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The biggest obstacle in Java's path to becoming the dominant software architecture for mobile phones has been its fragmentation - both in terms of technical features and the various licensing schemes adopted by its early exponents. The past two years have seen the handset makers and large operators increasingly taking the steering wheel of the mobile Java movement, seeking to create unified platforms and work around the confusion caused by Sun's halfhearted open source approach. Motorola has been the most aggressive in recent months, and making itself the leading light in an industry-wide mobile Java framework would certainly score it major competitive points against arch-rival Nokia, which is equally committed to Java, but has tended to plough its own furrow. Motorola's latest move is to adopt the Apache Software Foundation's open source licensing process in the hope of making this the standard for Java ME, the mobile version of the architecture.

Motorola will build a Java ME (Micro Edition) software stack using the Apache License Version 2.0, claiming this will help unify the market. It also aims to align its future Java ME-based development with Apache’s model of licensing and open governance.

This is the most definitive move yet to take Java ME out of the hands of start-ups and specialists - and sideline Java owner Sun - and put it into the hands of a broadly respected open source movement. Apache makes the Linux-based web server that dominates the internet world, and last summer Nokia promised to bring this technology to the mobile phone. Together with Motorola's decision to choose Apache's particular process for making mobile Java fully open source, this sees Apache hopeful of the same pivotal position in mobile internet that it has in the PC-based web.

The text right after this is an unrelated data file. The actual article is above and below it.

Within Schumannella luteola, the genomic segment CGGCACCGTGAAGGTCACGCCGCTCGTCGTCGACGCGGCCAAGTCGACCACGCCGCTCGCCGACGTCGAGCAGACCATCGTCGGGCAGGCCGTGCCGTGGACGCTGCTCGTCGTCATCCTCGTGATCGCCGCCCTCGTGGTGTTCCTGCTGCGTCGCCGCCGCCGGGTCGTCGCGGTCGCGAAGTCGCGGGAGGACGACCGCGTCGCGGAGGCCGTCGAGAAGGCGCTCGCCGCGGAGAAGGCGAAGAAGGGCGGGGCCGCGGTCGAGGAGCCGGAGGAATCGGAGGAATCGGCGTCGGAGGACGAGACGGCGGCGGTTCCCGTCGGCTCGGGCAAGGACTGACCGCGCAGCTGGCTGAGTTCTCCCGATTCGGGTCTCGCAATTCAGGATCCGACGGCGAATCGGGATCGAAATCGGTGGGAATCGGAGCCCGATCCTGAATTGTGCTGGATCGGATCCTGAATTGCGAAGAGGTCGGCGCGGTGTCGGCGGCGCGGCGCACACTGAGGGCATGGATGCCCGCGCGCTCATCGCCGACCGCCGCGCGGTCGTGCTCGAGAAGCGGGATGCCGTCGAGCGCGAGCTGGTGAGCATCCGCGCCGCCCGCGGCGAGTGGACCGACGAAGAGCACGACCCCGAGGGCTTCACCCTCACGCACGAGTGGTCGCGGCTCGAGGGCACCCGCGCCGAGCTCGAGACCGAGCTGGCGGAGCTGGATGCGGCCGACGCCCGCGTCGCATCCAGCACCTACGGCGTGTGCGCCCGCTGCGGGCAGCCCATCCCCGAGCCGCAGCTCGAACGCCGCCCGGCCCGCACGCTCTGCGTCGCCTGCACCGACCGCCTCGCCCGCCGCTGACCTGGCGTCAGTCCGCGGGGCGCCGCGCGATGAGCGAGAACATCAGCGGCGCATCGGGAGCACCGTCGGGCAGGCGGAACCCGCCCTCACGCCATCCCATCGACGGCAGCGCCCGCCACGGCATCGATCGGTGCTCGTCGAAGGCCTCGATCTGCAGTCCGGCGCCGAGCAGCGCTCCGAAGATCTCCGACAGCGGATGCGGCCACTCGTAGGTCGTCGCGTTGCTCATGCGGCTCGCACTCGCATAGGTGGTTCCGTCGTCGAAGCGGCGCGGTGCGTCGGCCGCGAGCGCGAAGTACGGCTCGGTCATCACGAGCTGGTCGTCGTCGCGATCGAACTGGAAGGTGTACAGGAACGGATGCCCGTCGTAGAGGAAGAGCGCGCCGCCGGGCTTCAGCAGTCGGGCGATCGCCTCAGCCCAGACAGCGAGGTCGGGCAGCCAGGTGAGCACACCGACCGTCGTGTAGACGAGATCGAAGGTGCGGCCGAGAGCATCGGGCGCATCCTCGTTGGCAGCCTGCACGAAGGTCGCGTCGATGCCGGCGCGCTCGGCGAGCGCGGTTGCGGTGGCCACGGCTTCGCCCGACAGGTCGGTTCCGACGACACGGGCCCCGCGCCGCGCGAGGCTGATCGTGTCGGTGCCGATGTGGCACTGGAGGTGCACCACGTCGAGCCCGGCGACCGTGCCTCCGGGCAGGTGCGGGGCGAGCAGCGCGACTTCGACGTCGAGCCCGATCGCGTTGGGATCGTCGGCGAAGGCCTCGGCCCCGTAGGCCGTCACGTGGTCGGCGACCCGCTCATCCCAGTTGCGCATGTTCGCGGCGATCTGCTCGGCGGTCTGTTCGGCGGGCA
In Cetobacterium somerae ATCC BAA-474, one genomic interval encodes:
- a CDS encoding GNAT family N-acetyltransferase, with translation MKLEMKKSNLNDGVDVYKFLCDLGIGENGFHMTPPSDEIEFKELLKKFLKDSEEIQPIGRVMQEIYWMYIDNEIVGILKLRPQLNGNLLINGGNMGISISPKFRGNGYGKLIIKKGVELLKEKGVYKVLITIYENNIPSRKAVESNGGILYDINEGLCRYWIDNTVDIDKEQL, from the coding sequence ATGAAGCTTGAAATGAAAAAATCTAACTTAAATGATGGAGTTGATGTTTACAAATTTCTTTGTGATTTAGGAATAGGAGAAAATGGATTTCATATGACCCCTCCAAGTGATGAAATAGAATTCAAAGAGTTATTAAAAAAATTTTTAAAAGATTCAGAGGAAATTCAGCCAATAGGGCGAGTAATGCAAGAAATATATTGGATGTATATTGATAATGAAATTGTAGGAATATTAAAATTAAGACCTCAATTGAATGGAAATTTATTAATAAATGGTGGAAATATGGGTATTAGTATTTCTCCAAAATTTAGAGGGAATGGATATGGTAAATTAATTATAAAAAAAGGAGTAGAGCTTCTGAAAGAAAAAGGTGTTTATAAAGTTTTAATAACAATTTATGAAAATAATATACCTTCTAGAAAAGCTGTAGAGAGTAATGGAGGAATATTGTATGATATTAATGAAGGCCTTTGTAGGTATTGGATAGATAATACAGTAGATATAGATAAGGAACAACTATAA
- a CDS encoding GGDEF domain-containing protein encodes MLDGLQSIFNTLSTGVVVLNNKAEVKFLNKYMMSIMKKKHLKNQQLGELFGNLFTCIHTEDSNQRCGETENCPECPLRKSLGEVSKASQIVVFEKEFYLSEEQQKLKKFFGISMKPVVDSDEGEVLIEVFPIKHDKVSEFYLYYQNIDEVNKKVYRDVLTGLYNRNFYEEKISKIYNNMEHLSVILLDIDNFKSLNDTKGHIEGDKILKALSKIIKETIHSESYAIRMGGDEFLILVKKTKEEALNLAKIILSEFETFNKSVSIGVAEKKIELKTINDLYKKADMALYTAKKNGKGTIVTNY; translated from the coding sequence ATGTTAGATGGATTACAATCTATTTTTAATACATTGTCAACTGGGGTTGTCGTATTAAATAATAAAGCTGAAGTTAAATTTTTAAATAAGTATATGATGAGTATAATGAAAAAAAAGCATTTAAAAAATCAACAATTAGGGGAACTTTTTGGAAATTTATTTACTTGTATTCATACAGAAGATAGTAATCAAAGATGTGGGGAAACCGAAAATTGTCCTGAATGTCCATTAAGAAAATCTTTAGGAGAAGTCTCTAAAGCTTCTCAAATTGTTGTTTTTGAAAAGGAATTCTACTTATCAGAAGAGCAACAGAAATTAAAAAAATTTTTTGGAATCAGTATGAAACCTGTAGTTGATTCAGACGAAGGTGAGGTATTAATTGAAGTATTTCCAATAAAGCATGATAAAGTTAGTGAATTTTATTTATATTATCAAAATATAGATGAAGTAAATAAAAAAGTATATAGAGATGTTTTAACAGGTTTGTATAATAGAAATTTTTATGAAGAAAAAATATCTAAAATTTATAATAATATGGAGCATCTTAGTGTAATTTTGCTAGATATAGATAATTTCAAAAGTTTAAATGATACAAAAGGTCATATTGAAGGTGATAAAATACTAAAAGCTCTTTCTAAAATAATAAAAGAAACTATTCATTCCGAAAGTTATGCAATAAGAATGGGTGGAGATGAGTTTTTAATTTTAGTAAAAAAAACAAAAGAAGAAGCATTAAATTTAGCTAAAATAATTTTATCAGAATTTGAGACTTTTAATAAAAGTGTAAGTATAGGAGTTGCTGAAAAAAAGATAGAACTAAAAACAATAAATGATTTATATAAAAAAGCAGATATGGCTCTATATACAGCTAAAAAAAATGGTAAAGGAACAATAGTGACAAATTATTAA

“We see industry fragmentation and proprietary software models as an obstacle to unharnessing the full power of innovation in the mobile Java ecosystem,” said Mark VandenBrink, chief platform architect for Motorola’s Mobile Devices unit. “We believe developers, customers, partners and the industry at large will benefit from a new open source model."

A common open source approach adopted across the sector would reduce Java software costs and lower time to market as well as the burden of R&D and testing, creating a larger market and making J2ME viable on all but the most basic phones. This in turn would drive the expansion of multimedia applications - Java's chief use is as the engine and download platform for content-oriented mobile software - to a wider base. Although other content platforms, notably Qualcomm Brew, now support J2ME in recognition of the architecture's almost unstoppable progress, it remains confined mainly to high end and some midrange handset models.

A commonly adopted set of Java features, with a unified process for adding new ones and licensing them at no cost, would be one step towards the ultimate carrier goal of a low-royalty handset, and one that would not need to be subsidized. For the first time, Java ME would come close to the 'write once, run everywhere' promise that has so far failed to be kept in the mobile world.

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